Hybrid Cloud

Open Hybrid Cloud and Big Data

Published On July 29, 2013 | By Kelly Passarelly | Internet

Most small businesses think in terms of gigabytes and megabytes, but big data in large corporations extends to terabytes, petabytes and even exabytes. This data extends over multiple nodes in a cluster to facilitate fast transactions, which are typically coded in structured query language (SQL). A hybrid cloud is used to balance the load between internal network databases and the “spillover” that occurs during high volume work hours.

Hybrid cloud architecture facilitates a load-balancing feature that detects high volume hours when the business servers are busy handling multiple requests. The balancing feature evaluates the load on the current internal servers including CPU and memory usage. If the resource usage is over a certain percentage, the load balancer redirects the traffic to a server that has most of its resources available. This can span over multiple servers, so the data clusters work in parallel to request and serve up the data to the user.

Big data

While this method seems excessive for small businesses, the term “big data” refers to very large amounts of data that can take years to accumulate. Some businesses can archive this data to reduce the load of data stored and queried, but for large companies, this data must be available for years. For instance, a large e-commerce store must keep records of each customer’s order. Archiving those records would disallow the customer from seeing older orders, so the tables can increase in size to several terabytes in storage capacity. Hybrid clouds can allow the business to keep these records online without the need to archive and delete records in the orders table.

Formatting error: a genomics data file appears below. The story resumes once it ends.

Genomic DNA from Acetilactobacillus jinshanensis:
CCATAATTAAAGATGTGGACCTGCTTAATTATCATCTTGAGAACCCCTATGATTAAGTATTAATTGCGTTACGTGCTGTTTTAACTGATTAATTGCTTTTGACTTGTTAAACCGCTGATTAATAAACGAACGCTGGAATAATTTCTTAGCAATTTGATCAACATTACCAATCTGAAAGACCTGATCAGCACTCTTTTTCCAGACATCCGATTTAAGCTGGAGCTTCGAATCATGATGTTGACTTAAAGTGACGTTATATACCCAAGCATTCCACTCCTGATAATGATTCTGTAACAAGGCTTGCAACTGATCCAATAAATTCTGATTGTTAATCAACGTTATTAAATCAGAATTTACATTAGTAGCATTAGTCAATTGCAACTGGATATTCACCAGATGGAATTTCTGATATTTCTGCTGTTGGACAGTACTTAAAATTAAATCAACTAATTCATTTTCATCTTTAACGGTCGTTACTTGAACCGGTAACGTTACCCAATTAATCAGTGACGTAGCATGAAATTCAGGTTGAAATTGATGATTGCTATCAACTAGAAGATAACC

Hybrid clouds can also be used to serve up reports and analytical application pages. Reporting servers don’t typically serve real-time data, but they too can grow to several terabytes of storage data. The hybrid cloud host can also ensure that data is served to geographically targeted users, meaning the closest data center sends the request to the user. Close proximity also helps reduce load time for the user, so large reports are displayed in the most efficient manner.

IT professionals can set up the hybrid using internal hardware, or the cloud hosting staff can help the business set up a hybrid that integrates hosting services and the internal network. The architecture can be an add-on to existing network architecture, so business traffic and applications remain unaffected.

The conversion is seamless as long as the company works with the cloud host to move data and configure the system to dynamically work with the large blocks of data storage.

The most important implementation procedures should focus around performance and security. For most cloud hosting companies, security is covered, but the data that travels in the cloud to the cloud host must be encrypted from the internal network. Performance is always an issue for companies that store large data, but it can be handled using high-powered data centers that transfer to the hybrid dynamically using load balancers.

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